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The festival of the Skira or Skirophoria in the calendar of ancient Athens, closely associated with the
Thesmophoria, marked the dissolution of the old year in May/June. [The festival is analysed by Walter Burkert, in "Homo Necans" (1972, tr. 1983:143-49), with bibliography p 143, note 33.] At Athens, the last month of the year was "Skirophorion", after the festival. Its most prominent feature was the procession that led out of Athensto a place called Skironnear Eleusis, in which the priestess of Athenaand the priest of Poseidontook part, under a ceremonial canopy called the "skiron", which was held up by the "Eteoboutadai". [L. Deubner, "Attische Feste" (Berlin 1932:49-50); their accompanier in late descriptions, the priest of Helios, Walter Burkert regards as a Hellenistic innovation rather than an archaic survival (Burkert 1983:)] Their joint temple on the Acropoliswas the Erechtheum, where Poseidon embodied as Erechtheusremained a numinouspresence. [See Poseidon#The foundation of Athens; the connection was an early one: in the "Odyssey" (vii.81), Athena was said to have "entered the house of Erechtheus" (noted by Burkert 1983:144).]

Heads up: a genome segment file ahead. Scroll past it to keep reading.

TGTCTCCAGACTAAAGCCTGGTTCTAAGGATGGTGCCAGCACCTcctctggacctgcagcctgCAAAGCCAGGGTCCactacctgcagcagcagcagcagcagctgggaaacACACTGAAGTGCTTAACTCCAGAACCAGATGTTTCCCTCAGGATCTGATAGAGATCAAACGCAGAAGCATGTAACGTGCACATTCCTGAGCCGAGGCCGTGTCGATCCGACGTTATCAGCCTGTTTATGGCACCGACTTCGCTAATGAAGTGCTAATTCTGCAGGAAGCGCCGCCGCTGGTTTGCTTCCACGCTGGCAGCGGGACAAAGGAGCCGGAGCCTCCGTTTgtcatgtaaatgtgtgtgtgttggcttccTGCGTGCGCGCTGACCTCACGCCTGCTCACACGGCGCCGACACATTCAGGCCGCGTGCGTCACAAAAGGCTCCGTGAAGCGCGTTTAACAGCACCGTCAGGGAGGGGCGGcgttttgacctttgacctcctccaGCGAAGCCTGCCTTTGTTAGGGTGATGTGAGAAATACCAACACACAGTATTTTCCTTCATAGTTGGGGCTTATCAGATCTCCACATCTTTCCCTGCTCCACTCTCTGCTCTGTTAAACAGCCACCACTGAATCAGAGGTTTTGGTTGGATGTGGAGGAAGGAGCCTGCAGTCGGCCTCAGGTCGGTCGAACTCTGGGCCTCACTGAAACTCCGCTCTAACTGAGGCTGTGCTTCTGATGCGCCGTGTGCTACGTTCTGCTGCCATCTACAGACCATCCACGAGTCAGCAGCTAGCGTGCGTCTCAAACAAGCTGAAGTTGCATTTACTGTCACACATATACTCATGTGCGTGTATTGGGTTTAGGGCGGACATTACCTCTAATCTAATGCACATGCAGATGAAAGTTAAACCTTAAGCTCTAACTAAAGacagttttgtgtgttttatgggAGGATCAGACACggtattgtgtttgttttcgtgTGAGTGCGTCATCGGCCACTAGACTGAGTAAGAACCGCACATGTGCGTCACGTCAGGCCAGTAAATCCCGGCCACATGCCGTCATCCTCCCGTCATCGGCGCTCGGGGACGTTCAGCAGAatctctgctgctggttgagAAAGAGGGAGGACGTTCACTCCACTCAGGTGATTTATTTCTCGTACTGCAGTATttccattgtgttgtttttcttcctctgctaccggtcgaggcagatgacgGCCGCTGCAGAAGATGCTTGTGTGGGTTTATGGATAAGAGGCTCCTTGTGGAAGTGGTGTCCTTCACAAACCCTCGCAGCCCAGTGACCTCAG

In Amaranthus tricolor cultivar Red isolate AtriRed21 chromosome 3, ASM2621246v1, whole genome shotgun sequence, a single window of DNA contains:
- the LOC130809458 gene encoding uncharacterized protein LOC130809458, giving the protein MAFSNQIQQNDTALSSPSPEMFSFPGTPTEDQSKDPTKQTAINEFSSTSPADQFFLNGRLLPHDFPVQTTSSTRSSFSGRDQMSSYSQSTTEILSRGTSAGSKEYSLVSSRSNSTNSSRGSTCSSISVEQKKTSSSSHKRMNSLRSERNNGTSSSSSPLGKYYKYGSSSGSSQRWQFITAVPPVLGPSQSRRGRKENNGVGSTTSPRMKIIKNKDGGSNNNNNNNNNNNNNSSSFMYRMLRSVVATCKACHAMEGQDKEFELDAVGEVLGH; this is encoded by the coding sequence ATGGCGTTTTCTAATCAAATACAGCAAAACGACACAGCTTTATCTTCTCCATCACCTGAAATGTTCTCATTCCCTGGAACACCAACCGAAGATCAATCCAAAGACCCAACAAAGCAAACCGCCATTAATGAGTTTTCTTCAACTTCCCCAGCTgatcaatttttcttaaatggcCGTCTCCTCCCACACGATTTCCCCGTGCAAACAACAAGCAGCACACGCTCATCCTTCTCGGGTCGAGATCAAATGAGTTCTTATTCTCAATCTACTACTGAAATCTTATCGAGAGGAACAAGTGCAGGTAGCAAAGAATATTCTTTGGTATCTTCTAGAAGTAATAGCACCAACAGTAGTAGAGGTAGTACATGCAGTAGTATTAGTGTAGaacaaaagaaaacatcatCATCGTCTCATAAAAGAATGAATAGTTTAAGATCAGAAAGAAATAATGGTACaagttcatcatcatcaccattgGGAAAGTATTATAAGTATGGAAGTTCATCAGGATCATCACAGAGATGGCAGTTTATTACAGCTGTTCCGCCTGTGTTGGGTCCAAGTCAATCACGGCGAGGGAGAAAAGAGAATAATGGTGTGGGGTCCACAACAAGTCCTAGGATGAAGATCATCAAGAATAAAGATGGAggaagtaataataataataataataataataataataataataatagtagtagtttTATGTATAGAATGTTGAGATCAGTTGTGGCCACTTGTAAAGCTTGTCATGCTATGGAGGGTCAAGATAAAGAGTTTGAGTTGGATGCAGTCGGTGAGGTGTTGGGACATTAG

At Skiron there was a sanctuary dedicated to
Demeter/ Koreand one to Athena.
As a festival of dissolution, the Skira was a festival proverbial for license, in which men played
dicegames, but a time also of daytime fasting, and of the inversion of the social order, for the bonds of marriage were suspended, as women banded together and left the quarters where they were ordinarily confined, to eat garlictogether "according to ancestral custom", ["Inscriptiones Graeca", noted by Burkert 1983: 145, note 41; see also Jane Ellen Harrison, "Prolegomena to the Study of Greek Religion" (1903, 3rd ed. 1922:134f).] and to sacrifice and feast together, at the expense of the men. The Skira is the setting for Aristophanes' comedy " Lysistrata" (411 BCE), in which the women seize the opportunity afforded by the festival, to hatch their plot to overthrow male domination.
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